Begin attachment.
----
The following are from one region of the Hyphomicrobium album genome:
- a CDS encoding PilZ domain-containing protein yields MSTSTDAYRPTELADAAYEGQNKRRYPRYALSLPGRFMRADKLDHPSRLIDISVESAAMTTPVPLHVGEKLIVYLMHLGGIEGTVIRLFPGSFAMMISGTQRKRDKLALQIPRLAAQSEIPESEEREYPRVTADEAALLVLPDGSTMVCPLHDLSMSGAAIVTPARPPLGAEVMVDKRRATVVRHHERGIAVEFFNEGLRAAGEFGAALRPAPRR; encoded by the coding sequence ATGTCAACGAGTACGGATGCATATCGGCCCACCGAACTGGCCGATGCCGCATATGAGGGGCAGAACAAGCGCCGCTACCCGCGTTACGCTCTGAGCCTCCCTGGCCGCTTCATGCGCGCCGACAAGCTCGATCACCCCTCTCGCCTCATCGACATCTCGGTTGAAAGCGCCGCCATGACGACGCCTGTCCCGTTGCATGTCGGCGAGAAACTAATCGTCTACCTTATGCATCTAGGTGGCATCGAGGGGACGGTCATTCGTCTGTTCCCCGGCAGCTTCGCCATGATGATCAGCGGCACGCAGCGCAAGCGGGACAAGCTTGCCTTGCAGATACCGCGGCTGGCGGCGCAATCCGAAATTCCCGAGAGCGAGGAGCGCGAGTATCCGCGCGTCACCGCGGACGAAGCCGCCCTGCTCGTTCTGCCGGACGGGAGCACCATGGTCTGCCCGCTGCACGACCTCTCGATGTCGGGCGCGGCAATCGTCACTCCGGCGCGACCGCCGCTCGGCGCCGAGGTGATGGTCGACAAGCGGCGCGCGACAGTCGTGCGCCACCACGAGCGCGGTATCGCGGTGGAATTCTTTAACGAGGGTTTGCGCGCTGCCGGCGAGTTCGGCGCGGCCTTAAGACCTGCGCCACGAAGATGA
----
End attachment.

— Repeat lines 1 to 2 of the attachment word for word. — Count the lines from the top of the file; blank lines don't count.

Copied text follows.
The following are from one region of the Hyphomicrobium album genome:
- a CDS encoding PilZ domain-containing protein yields MSTSTDAYRPTELADAAYEGQNKRRYPRYALSLPGRFMRADKLDHPSRLIDISVESAAMTTPVPLHVGEKLIVYLMHLGGIEGTVIRLFPGSFAMMISGTQRKRDKLALQIPRLAAQSEIPESEEREYPRVTADEAALLVLPDGSTMVCPLHDLSMSGAAIVTPARPPLGAEVMVDKRRATVVRHHERGIAVEFFNEGLRAAGEFGAALRPAPRR; encoded by the coding sequence ATGTCAACGAGTACGGATGCATATCGGCCCACCGAACTGGCCGATGCCGCATATGAGGGGCAGAACAAGCGCCGCTACCCGCGTTACGCTCTGAGCCTCCCTGGCCGCTTCATGCGCGCCGACAAGCTCGATCACCCCTCTCGCCTCATCGACATCTCGGTTGAAAGCGCCGCCATGACGACGCCTGTCCCGTTGCATGTCGGCGAGAAACTAATCGTCTACCTTATGCATCTAGGTGGCATCGAGGGGACGGTCATTCGTCTGTTCCCCGGCAGCTTCGCCATGATGATCAGCGGCACGCAGCGCAAGCGGGACAAGCTTGCCTTGCAGATACCGCGGCTGGCGGCGCAATCCGAAATTCCCGAGAGCGAGGAGCGCGAGTATCCGCGCGTCACCGCGGACGAAGCCGCCCTGCTCGTTCTGCCGGACGGGAGCACCATGGTCTGCCCGCTGCACGACCTCTCGATGTCGGGCGCGGCAATCGTCACTCCGGCGCGACCGCCGCTCGGCGCCGAGGTGATGGTCGACAAGCGGCGCGCGACAGTCGTGCGCCACCACGAGCGCGGTATCGCGGTGGAATTCTTTAACGAGGGTTTGCGCGCTGCCGGCGAGTTCGGCGCGGCCTTAAGACCTGCGCCACGAAGATGA